Offset, imprecision, and stability are essential elements of the analytical performance of most in vitro diagnostic reagents. Among these attributes, offset and imprecision are well understood by manufacturers and laboratory personnel, and many requirements are widely recognized.
However, there are few similar documents on the evaluation of the stability of diagnostic reagents. A large part of this is because although stability is considered a product's ability to maintain stable components, properties, and performance, it is not a property that can be directly measured.
Therefore, the stability requirements of a product can only be derived from the manufacturer's evaluation of specific product attributes over time. Users can only obtain product stability requirements from the product's instruction manual and perform direct verification in the laboratory only through long-term quality control or similar data. Here is the verview of the diagnostic reagent stability test process.
The following four steps need to be followed to establish product stability requirements: provide a definition of the applicability of a given product's stability; draw up a stability test plan to generate experimental data; carry out the plan; the stability requirements are put forward by analyzing the export of experimental data and files.
It is feasible to establish stability requirements by testing the attributes of all products over time, but it is impossible to achieve in most practice due to the huge workload. A more practical method is to test only the key attributes.
The time interval for all key product metrics to meet their respective acceptance criteria within a given statistical confidence is defined as the product's stability duration.
(1) Stability measurement of diagnostic reagents
The first step in the definition of stability requires manufacturers to choose metrics that best reveal a potentially significant change in the quality, safety, or efficacy of a product during the shelf life.
These metrics may reflect the physical, biological, chemical, or microbiological characteristics of the diagnostic reagent itself or the analytical characteristics of the product in use.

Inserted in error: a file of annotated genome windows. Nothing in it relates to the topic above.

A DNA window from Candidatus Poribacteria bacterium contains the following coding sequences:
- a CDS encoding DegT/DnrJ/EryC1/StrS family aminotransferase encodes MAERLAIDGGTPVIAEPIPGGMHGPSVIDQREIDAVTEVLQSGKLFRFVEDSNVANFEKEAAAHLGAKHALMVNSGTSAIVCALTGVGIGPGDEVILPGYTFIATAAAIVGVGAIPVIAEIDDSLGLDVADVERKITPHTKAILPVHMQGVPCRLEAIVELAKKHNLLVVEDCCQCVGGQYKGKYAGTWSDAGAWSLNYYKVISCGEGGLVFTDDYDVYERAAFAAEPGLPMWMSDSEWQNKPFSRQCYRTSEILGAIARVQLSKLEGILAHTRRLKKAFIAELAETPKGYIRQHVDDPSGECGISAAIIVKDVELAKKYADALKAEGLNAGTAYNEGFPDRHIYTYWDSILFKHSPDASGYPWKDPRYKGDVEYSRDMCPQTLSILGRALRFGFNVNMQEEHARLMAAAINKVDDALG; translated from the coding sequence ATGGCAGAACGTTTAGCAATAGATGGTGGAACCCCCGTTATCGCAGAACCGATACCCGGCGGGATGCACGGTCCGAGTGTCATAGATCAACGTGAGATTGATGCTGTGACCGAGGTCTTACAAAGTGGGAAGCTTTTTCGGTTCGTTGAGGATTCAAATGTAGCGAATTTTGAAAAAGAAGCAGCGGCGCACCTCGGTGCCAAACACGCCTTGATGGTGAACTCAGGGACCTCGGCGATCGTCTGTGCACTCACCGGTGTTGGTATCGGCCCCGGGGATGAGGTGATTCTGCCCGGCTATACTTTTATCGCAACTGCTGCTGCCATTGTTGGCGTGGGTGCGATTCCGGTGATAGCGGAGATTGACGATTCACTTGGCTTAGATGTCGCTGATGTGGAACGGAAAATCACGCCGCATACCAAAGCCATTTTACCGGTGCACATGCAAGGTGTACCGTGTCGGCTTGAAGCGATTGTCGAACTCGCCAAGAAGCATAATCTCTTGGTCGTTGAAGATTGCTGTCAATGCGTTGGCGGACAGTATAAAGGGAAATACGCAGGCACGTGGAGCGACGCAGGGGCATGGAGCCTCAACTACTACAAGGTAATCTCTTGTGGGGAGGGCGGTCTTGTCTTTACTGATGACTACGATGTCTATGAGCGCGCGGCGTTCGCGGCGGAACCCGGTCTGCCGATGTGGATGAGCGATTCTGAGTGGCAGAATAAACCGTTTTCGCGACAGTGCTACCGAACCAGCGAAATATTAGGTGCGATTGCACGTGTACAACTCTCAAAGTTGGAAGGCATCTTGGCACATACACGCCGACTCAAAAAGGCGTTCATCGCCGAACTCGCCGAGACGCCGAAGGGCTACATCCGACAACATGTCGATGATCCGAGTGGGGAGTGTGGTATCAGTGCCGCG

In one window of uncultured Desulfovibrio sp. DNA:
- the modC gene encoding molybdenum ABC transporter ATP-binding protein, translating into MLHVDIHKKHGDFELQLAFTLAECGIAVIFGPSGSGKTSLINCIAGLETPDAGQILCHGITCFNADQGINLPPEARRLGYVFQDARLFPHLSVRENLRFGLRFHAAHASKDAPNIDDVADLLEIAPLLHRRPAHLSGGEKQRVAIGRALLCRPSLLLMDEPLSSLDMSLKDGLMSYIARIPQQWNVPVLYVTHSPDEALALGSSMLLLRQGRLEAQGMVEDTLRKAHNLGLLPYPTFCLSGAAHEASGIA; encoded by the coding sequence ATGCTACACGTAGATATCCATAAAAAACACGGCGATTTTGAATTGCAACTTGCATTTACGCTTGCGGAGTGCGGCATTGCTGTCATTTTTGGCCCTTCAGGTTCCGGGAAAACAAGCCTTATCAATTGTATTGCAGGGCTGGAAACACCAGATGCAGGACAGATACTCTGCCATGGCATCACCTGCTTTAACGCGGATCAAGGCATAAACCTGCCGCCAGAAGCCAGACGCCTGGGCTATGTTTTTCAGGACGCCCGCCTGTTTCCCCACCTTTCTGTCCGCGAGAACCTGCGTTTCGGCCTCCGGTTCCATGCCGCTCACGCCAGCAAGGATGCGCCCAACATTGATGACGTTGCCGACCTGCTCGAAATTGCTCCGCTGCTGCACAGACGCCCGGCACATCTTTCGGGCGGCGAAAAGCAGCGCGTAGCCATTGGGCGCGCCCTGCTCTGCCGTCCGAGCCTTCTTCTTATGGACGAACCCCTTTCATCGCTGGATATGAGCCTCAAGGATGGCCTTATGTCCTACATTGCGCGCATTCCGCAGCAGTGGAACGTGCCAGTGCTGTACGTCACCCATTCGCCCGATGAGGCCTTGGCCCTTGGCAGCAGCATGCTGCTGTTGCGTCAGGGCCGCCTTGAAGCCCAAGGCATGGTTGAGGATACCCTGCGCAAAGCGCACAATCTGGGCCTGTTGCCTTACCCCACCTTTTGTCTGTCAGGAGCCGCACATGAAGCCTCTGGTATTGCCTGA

The former includes color, pH value, particle size, precipitate presence, biological load, characteristics and purity, while the latter includes measured drift, detection limit, precision of the method for selecting the concentration of analyte, recovery rate and interference offset. Appropriate selection of these metrics can be suitable for qualitative and quantitative definition of the stability of in vitro diagnostic reagents.
The measured drift is a traditional metric for quantitative evaluation of the stability of in vitro diagnostic reagents.
It directly reflects the change in the measured content of a calibrator or quality control product or the ability of a product to be measured in a quantitative sample under certain conditions (for example: time, temperature). This change can be expressed in absolute deviation or relative deviation.
(2) Acceptance standards
The acceptance criteria of key metrics can be derived from the design input requirements of diagnostic reagents, especially its intended use, established quality targets for methods, historical data of similar products, and typical performance of existing products.
Most product stability studies use multiple test samples to evaluate performance within the analytical measurement range of the rectification method. In these cases, the minimum stability interval of any sample will eventually become the overall stability interval of the product lot.
The shelf life study is used to determine the validity period of in vitro diagnostic reagents in the final packaging under the specified storage conditions. This represents the period from the factory to the last day of use, regardless of whether a product is stored under the required conditions or not.
The types of stability research are generally divided into storage period stability research, service period stability research and transportation simulation research.
On the contrary, the diagnostic reagent service life requirement is the time period during which the product remains active after the product is put into use. Examples of this include: The service life of the quality control product after the lid is opened and the service life of a method before recalibration is required.